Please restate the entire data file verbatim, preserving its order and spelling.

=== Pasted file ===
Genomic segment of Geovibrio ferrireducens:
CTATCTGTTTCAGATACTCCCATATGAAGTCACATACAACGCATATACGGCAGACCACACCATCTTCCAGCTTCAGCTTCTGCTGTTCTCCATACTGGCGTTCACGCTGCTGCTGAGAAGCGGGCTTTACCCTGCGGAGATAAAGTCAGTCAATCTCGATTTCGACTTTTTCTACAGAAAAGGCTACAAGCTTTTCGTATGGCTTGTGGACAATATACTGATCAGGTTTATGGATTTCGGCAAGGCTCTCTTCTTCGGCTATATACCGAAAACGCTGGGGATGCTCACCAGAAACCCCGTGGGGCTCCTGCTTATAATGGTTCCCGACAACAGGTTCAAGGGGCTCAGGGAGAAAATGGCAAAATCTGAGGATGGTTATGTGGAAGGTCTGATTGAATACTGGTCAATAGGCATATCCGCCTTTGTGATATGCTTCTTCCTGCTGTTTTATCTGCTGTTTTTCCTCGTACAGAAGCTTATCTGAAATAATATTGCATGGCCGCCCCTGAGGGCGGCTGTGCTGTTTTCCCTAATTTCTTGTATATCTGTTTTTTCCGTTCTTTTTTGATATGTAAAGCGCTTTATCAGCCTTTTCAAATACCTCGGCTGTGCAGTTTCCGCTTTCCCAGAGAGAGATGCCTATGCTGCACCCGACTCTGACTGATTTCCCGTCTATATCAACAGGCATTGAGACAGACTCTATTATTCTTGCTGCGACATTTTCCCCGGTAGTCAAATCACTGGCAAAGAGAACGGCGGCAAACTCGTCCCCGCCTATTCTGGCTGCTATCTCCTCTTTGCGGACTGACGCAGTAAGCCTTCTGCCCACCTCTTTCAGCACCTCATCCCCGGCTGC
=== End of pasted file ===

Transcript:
Genomic segment of Geovibrio ferrireducens:
CTATCTGTTTCAGATACTCCCATATGAAGTCACATACAACGCATATACGGCAGACCACACCATCTTCCAGCTTCAGCTTCTGCTGTTCTCCATACTGGCGTTCACGCTGCTGCTGAGAAGCGGGCTTTACCCTGCGGAGATAAAGTCAGTCAATCTCGATTTCGACTTTTTCTACAGAAAAGGCTACAAGCTTTTCGTATGGCTTGTGGACAATATACTGATCAGGTTTATGGATTTCGGCAAGGCTCTCTTCTTCGGCTATATACCGAAAACGCTGGGGATGCTCACCAGAAACCCCGTGGGGCTCCTGCTTATAATGGTTCCCGACAACAGGTTCAAGGGGCTCAGGGAGAAAATGGCAAAATCTGAGGATGGTTATGTGGAAGGTCTGATTGAATACTGGTCAATAGGCATATCCGCCTTTGTGATATGCTTCTTCCTGCTGTTTTATCTGCTGTTTTTCCTCGTACAGAAGCTTATCTGAAATAATATTGCATGGCCGCCCCTGAGGGCGGCTGTGCTGTTTTCCCTAATTTCTTGTATATCTGTTTTTTCCGTTCTTTTTTGATATGTAAAGCGCTTTATCAGCCTTTTCAAATACCTCGGCTGTGCAGTTTCCGCTTTCCCAGAGAGAGATGCCTATGCTGCACCCGACTCTGACTGATTTCCCGTCTATATCAACAGGCATTGAGACAGACTCTATTATTCTTGCTGCGACATTTTCCCCGGTAGTCAAATCACTGGCAAAGAGAACGGCGGCAAACTCGTCCCCGCCTATTCTGGCTGCTATCTCCTCTTTGCGGACTGACGCAGTAAGCCTTCTGCCCACCTCTTTCAGCACCTCATCCCCGGCTGC